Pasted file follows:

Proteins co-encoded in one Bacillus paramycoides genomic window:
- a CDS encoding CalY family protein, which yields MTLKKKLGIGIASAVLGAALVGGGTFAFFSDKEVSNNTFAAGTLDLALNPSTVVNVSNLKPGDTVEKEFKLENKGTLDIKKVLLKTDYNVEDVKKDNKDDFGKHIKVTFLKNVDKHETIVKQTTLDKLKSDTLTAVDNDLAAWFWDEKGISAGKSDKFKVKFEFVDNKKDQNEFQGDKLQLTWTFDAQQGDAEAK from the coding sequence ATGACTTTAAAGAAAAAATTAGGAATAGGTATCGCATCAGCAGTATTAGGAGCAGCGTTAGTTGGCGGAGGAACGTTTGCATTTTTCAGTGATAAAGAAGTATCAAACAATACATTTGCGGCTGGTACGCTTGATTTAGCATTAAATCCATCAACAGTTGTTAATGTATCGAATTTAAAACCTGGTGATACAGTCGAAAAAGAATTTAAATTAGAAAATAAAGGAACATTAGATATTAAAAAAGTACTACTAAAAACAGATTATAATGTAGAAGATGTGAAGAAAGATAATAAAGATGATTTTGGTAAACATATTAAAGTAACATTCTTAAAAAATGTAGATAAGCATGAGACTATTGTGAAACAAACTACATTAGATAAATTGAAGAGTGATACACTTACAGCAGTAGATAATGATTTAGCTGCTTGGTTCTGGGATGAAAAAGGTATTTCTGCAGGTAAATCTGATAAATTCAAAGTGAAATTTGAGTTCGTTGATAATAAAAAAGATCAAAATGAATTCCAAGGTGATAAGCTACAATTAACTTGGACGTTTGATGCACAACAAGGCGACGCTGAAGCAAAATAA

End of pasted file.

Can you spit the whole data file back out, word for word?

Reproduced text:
Proteins co-encoded in one Bacillus paramycoides genomic window:
- a CDS encoding CalY family protein, which yields MTLKKKLGIGIASAVLGAALVGGGTFAFFSDKEVSNNTFAAGTLDLALNPSTVVNVSNLKPGDTVEKEFKLENKGTLDIKKVLLKTDYNVEDVKKDNKDDFGKHIKVTFLKNVDKHETIVKQTTLDKLKSDTLTAVDNDLAAWFWDEKGISAGKSDKFKVKFEFVDNKKDQNEFQGDKLQLTWTFDAQQGDAEAK from the coding sequence ATGACTTTAAAGAAAAAATTAGGAATAGGTATCGCATCAGCAGTATTAGGAGCAGCGTTAGTTGGCGGAGGAACGTTTGCATTTTTCAGTGATAAAGAAGTATCAAACAATACATTTGCGGCTGGTACGCTTGATTTAGCATTAAATCCATCAACAGTTGTTAATGTATCGAATTTAAAACCTGGTGATACAGTCGAAAAAGAATTTAAATTAGAAAATAAAGGAACATTAGATATTAAAAAAGTACTACTAAAAACAGATTATAATGTAGAAGATGTGAAGAAAGATAATAAAGATGATTTTGGTAAACATATTAAAGTAACATTCTTAAAAAATGTAGATAAGCATGAGACTATTGTGAAACAAACTACATTAGATAAATTGAAGAGTGATACACTTACAGCAGTAGATAATGATTTAGCTGCTTGGTTCTGGGATGAAAAAGGTATTTCTGCAGGTAAATCTGATAAATTCAAAGTGAAATTTGAGTTCGTTGATAATAAAAAAGATCAAAATGAATTCCAAGGTGATAAGCTACAATTAACTTGGACGTTTGATGCACAACAAGGCGACGCTGAAGCAAAATAA